So, I’m packing my bag with rain in mind, though I would really love a miracle over the next week or so. My wonderful God-daughter is getting married on August 4th, and though she is being her usual down-to-earth pragmatic self about the state of the weather this year (Can’t do much about it, can I, Jack?), I would love to have the powers of a real fairy God-mother, to be able to make the sun break through and shine on her big day. Apart from anything else, I’m traveling 6000 miles to see her walk down the aisle, which I think it a pretty good reason to want the very best day for Charlotte. In the meantime, here’s a photo of the lovely Charlie the last time I saw her – in March, when we went into Bath on a fine spring day to buy her wedding jewellery and stopped for a decidedly unposh lunch. Isn’t she lovely? I’ve seen her in her wedding dress already, and I can tell you now, she looks stunning and I’ll be wearing waterproof mascara on the day.
Going back to the issue of time and place, here’s my question to you this week: Do you have a favorite passage from a work of non-fiction or fiction that uses weather to describe a place in a way that makes you feel as if you were there? There’s one that has remained with me for over three decades. I was reading a collection of Hemingway’s letters and in one – to Max Perkins, probably – he described visiting the Scott-Fitzgeralds on a sticky hot day in Paris. Zelda had laundered handkerchiefs, then set each wet handkerchief against a pane of glass in the window. The handkerchief dried fast as sun beat against the glass, so that when she pulled the cloth away, it was as if the cloth had been starched and pressed and needed only to be folded. When I think of it, little was said about the actual weather, but the descriptions of the fast-drying handkerchiefs said so much about the city in summer. And here's another thing, when I was a kid we were taught that the plural of handkerchief was handkerchieves. Is that just a British thing, or have we moved away from doing more than adding an "s" to make a plural? Same with roof and rooves, hoof and hooves. Just wondered.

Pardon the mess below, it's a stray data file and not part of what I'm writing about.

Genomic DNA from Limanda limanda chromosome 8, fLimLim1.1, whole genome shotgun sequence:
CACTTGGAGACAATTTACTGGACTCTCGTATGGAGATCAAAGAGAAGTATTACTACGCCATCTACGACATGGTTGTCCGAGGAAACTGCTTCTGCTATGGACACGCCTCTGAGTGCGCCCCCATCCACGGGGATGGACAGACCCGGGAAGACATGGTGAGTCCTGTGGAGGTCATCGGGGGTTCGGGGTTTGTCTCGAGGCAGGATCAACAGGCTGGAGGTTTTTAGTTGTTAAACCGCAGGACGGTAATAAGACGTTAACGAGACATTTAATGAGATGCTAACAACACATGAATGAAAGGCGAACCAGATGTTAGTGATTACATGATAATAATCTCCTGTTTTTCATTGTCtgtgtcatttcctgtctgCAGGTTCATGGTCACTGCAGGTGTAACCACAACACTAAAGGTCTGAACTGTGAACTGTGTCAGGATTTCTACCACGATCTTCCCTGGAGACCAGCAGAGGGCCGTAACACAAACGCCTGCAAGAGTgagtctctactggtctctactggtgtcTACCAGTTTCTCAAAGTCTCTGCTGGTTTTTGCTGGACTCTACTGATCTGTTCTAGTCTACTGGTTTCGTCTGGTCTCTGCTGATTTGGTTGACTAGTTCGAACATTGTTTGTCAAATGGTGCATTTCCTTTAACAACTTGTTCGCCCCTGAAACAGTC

And as a disclaimer, because I read this letter so many years ago, I may have mixed up the characters. It might have been Scott-Fitzgerald who was transfixed by the first Mrs.Hemingway’s laundering of handkerchiefs.
So, what passages come back to you when you think of weather? And what about those plurals?
Thursday, July 26, 2007
First, I discovered I was too lazy to take the photos of my chair on my porch for the post. Then I got a memo at work that the end of an era was approaching. It had meaning to me, if not many others. It also gave me a chance to show you guys a little, odd thing that can cause feelings of loss in police or military personnel. My agency is retiring the Beretta.